One year ago, Amazon agreed to buy Whole Foods for $13.7 billion, sending shockwaves through a grocery industry suddenly faced with competing against the world’s second most valuable tech company and the number one most fear-inducing.
The announcement of Amazon’s acquisition of Whole Foods, its biggest ever by a long shot, came June 16, 2017, and immediately set off a chain of speculation that Amazon would revolutionize the grocery industry the same way it did online retail. Amazon has spent the last year putting its stamp on Whole Foods, and traditional grocers have made a flurry of moves to beef up their e-commerce and logistical operations.
“Just by Amazon saying ‘we are acquiring Whole Foods,’ it forced an entire industry to change their strategy, to change their business model and the changes are still taking place to this day,” said Brittain Ladd, a strategy and supply chain consultant who previously worked at Amazon.
Today, Amazon and Whole Foods control just a sliver of the grocery market, and it will be a few years before the full impact of the combined companies is clear. But Ladd claims it is a near certainty that Amazon will rise up the grocery ladder, potentially becoming the top grocer in the U.S., unless one of its rivals does something drastic.
The acquisition closed a little more than two months after it was announced, and that same day Amazon made its first splashy changes. Amazon started cutting prices on some items, offering Whole Foods items on its platform and installing kiosks to sell Amazon Echo speakers and other devices.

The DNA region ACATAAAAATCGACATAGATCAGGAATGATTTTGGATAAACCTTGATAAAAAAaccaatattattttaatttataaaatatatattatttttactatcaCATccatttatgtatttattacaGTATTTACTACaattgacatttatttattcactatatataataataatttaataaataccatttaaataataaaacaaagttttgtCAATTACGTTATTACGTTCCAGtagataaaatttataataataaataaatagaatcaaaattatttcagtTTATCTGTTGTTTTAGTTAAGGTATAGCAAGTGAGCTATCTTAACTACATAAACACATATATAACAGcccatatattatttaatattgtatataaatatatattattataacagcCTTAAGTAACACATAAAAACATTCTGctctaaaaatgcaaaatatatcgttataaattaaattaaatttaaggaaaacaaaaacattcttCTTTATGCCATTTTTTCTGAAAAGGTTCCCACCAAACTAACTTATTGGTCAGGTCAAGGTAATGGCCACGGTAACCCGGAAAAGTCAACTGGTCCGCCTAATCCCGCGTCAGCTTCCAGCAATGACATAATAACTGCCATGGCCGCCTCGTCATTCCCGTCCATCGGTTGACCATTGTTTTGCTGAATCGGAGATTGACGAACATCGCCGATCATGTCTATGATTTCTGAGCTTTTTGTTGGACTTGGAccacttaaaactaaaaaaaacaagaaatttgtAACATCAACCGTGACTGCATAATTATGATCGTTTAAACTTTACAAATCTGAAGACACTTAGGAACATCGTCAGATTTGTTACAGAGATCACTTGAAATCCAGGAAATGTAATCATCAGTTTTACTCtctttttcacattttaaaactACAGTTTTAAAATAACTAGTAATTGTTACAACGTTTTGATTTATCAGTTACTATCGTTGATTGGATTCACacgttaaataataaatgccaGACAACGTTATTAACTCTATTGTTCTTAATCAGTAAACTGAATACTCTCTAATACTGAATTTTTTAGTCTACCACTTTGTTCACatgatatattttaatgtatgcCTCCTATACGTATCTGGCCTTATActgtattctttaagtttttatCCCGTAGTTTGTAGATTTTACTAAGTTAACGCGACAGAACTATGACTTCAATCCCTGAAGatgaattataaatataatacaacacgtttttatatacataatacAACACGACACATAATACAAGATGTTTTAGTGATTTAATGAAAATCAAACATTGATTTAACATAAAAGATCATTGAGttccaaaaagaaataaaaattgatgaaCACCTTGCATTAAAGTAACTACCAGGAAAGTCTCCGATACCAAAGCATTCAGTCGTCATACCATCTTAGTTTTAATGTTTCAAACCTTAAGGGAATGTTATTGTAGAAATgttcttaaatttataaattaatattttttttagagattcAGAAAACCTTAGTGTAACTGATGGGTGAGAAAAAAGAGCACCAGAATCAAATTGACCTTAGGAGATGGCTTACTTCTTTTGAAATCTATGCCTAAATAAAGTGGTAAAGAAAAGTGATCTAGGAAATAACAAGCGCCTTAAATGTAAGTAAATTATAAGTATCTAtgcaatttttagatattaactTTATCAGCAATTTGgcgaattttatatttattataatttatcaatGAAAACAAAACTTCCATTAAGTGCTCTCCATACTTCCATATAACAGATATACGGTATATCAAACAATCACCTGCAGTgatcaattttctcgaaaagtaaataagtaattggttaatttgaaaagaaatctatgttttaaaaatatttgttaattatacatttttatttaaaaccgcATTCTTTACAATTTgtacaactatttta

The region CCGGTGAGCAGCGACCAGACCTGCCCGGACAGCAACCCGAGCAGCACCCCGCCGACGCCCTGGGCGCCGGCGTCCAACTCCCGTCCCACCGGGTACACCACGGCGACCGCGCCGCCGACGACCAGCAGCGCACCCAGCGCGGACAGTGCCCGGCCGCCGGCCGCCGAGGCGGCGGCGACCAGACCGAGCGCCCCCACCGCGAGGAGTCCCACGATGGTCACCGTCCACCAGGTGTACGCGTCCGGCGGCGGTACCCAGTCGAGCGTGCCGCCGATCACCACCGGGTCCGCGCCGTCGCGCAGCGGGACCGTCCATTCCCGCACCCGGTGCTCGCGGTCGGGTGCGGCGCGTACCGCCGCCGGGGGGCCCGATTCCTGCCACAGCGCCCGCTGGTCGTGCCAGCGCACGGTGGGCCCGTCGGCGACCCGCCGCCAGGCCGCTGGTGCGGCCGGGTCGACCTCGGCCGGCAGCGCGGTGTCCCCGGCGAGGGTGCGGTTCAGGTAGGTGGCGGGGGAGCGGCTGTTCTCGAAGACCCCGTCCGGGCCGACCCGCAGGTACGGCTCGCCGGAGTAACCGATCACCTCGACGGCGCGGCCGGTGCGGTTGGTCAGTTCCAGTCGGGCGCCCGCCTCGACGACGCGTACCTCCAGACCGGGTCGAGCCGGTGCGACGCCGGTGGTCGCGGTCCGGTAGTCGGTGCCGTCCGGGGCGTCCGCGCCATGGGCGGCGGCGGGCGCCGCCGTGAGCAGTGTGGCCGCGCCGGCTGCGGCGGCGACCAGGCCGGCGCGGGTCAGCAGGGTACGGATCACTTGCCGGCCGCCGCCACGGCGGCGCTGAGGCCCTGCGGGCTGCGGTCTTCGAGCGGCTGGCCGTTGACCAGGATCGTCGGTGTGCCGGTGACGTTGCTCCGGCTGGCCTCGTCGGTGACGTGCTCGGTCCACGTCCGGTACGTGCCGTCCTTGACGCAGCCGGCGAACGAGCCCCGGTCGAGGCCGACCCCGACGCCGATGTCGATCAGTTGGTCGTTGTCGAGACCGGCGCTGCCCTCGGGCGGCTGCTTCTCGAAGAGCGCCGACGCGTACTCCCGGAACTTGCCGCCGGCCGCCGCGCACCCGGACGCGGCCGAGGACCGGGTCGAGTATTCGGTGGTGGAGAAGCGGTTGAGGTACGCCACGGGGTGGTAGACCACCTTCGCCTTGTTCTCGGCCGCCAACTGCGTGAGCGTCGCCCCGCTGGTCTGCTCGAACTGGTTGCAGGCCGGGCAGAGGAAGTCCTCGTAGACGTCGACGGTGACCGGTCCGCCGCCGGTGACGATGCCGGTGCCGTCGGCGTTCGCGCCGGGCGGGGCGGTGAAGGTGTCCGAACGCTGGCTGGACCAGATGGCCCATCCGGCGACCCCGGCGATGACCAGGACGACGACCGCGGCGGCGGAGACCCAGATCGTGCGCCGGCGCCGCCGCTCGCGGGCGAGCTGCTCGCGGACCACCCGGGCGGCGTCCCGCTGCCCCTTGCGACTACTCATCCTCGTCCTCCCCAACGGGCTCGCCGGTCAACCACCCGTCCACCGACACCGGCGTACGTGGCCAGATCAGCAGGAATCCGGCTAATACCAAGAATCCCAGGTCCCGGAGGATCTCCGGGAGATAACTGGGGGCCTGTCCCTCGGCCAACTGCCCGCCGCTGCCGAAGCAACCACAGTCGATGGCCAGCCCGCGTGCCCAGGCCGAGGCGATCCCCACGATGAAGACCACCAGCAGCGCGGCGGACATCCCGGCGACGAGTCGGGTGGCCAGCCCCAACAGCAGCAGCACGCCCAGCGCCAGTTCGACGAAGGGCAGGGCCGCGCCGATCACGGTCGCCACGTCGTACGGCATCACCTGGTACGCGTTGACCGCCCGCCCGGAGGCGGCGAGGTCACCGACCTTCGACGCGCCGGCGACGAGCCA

Small changes followed for several months until this spring when Amazon played two important cards: the beginning of grocery delivery and the installation of major discounts for Amazon Prime members.
Neither was a huge surprise. Rapid delivery is one of the main drivers of Amazon’s ascent to the top of the retail world. Prime boasts more than 100 million worldwide members, and it is clear how highly the company values the program based on all the incentives it offers for people to sign up.
CNBC reported in May that while 75 percent of Whole Foods shoppers are Prime members, only 20 percent of Prime members are Whole Foods shoppers. If Amazon continues to integrate Prime more deeply with Whole Foods, the tech giant could drive a huge surge in shoppers just by converting some of its existing online retail customers.
“Simple math tells you that if Amazon could increase the percentage of Prime members who shop at Whole Foods from 20 to 50 percent or 75 percent, look at how quick Amazon will be able to become one of the largest grocery retailers in the United States,” Ladd said.
Amazon’s Whole Foods acquisition overshadowed another huge deal that happened the same day: Walmart acquiring Bonobos for $310 million. The move was part of a larger push — headlined by the $3.3 billion acquisition of Jet.com — to bolster its e-commerce offerings and appeal to younger, hipper demographics.
Since the Amazon-Whole Foods deal, Walmart has kicked its pace of innovation into overdrive. It’s expanding grocery delivery services across the nation and purchased New York-based Parcel to strengthen same-day delivery capabilities. Walmart started building a network of massive Pickup Towers where customers can find their online orders. The company formed alliances with Google and Postmates, and recent reports indicate Walmart is talking to Microsoft about an Amazon Go-like technology the tech giant is developing.
And it’s not just Walmart making moves. Kroger invested in British online grocer Ocado to boost its delivery business and bought the meal-kit company Home Chef. Those moves came at a price of close to $450 million combined.
Target bought same-day grocery delivery company Shipt for $550 million and started a curbside pickup service called Drive Up. This month, the company announced the expansion of both same-day delivery and Drive Up across the Midwest and Southeast.